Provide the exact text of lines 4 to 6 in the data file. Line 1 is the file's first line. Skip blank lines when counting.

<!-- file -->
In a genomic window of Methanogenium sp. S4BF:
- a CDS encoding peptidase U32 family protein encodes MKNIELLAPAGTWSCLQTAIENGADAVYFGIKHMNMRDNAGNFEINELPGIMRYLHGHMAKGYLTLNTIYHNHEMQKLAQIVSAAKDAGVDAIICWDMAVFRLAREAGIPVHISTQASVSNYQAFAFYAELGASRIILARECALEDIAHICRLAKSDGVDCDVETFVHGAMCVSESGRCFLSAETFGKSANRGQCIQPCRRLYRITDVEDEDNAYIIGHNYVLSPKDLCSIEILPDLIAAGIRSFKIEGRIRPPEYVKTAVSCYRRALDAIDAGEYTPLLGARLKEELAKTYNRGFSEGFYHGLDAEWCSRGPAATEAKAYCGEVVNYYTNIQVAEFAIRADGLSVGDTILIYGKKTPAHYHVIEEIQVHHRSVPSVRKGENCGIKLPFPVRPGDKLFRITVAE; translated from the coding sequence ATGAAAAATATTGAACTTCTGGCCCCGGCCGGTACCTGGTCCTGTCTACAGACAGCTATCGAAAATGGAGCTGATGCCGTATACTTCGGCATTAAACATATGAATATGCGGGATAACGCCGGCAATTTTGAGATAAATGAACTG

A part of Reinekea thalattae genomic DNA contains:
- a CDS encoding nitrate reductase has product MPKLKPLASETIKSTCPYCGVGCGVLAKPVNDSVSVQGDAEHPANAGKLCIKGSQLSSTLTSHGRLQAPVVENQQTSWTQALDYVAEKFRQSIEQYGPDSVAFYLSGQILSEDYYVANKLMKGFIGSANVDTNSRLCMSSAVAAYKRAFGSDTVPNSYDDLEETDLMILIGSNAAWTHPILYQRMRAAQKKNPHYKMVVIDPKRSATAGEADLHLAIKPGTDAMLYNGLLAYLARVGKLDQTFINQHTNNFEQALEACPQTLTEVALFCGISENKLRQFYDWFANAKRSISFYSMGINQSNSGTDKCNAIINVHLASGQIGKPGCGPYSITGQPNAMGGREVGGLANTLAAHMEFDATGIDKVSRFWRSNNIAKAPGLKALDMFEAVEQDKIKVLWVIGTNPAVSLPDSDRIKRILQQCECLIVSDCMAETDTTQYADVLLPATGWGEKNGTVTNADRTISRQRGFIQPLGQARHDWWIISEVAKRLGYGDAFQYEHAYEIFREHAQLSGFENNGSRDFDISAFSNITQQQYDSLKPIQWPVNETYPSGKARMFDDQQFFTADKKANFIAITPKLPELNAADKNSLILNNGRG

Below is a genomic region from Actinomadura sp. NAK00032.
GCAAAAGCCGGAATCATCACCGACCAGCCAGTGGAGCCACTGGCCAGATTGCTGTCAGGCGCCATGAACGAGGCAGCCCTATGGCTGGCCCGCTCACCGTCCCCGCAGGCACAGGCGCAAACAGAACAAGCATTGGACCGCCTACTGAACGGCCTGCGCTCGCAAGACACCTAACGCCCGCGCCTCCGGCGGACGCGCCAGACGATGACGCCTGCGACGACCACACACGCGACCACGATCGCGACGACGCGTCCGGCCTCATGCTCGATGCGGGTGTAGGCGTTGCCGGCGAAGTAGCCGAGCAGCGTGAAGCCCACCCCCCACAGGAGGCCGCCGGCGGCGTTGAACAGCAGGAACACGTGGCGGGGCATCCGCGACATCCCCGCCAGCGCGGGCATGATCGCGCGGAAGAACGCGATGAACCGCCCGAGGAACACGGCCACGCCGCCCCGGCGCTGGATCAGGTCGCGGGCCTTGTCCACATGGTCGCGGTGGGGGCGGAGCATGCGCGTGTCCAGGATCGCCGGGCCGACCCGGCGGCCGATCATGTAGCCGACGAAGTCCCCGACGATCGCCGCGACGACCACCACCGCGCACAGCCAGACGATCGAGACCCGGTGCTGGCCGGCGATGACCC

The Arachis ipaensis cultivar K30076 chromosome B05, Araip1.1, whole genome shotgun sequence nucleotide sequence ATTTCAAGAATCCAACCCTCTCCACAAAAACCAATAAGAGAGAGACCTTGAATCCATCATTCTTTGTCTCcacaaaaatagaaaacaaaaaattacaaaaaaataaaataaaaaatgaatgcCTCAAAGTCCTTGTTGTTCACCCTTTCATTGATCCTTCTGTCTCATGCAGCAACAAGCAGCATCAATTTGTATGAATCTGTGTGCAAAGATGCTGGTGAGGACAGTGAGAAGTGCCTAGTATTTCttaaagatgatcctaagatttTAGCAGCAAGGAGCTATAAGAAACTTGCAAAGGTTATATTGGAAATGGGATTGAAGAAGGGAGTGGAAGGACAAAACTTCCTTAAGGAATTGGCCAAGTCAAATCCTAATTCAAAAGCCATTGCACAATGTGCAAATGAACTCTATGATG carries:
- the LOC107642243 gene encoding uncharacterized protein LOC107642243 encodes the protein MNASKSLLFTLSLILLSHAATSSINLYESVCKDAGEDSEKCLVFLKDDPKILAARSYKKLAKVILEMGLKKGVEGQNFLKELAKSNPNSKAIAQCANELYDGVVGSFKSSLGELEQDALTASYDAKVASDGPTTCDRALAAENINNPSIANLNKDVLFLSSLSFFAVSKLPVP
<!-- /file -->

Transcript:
- a CDS encoding nitrate reductase has product MPKLKPLASETIKSTCPYCGVGCGVLAKPVNDSVSVQGDAEHPANAGKLCIKGSQLSSTLTSHGRLQAPVVENQQTSWTQALDYVAEKFRQSIEQYGPDSVAFYLSGQILSEDYYVANKLMKGFIGSANVDTNSRLCMSSAVAAYKRAFGSDTVPNSYDDLEETDLMILIGSNAAWTHPILYQRMRAAQKKNPHYKMVVIDPKRSATAGEADLHLAIKPGTDAMLYNGLLAYLARVGKLDQTFINQHTNNFEQALEACPQTLTEVALFCGISENKLRQFYDWFANAKRSISFYSMGINQSNSGTDKCNAIINVHLASGQIGKPGCGPYSITGQPNAMGGREVGGLANTLAAHMEFDATGIDKVSRFWRSNNIAKAPGLKALDMFEAVEQDKIKVLWVIGTNPAVSLPDSDRIKRILQQCECLIVSDCMAETDTTQYADVLLPATGWGEKNGTVTNADRTISRQRGFIQPLGQARHDWWIISEVAKRLGYGDAFQYEHAYEIFREHAQLSGFENNGSRDFDISAFSNITQQQYDSLKPIQWPVNETYPSGKARMFDDQQFFTADKKANFIAITPKLPELNAADKNSLILNNGRG

Below is a genomic region from Actinomadura sp. NAK00032.
GCAAAAGCCGGAATCATCACCGACCAGCCAGTGGAGCCACTGGCCAGATTGCTGTCAGGCGCCATGAACGAGGCAGCCCTATGGCTGGCCCGCTCACCGTCCCCGCAGGCACAGGCGCAAACAGAACAAGCATTGGACCGCCTACTGAACGGCCTGCGCTCGCAAGACACCTAACGCCCGCGCCTCCGGCGGACGCGCCAGACGATGACGCCTGCGACGACCACACACGCGACCACGATCGCGACGACGCGTCCGGCCTCATGCTCGATGCGGGTGTAGGCGTTGCCGGCGAAGTAGCCGAGCAGCGTGAAGCCCACCCCCCACAGGAGGCCGCCGGCGGCGTTGAACAGCAGGAACACGTGGCGGGGCATCCGCGACATCCCCGCCAGCGCGGGCATGATCGCGCGGAAGAACGCGATGAACCGCCCGAGGAACACGGCCACGCCGCCCCGGCGCTGGATCAGGTCGCGGGCCTTGTCCACATGGTCGCGGTGGGGGCGGAGCATGCGCGTGTCCAGGATCGCCGGGCCGACCCGGCGGCCGATCATGTAGCCGACGAAGTCCCCGACGATCGCCGCGACGACCACCACCGCGCACAGCCAGACGATCGAGACCCGGTGCTGGCCGGCGATGACCC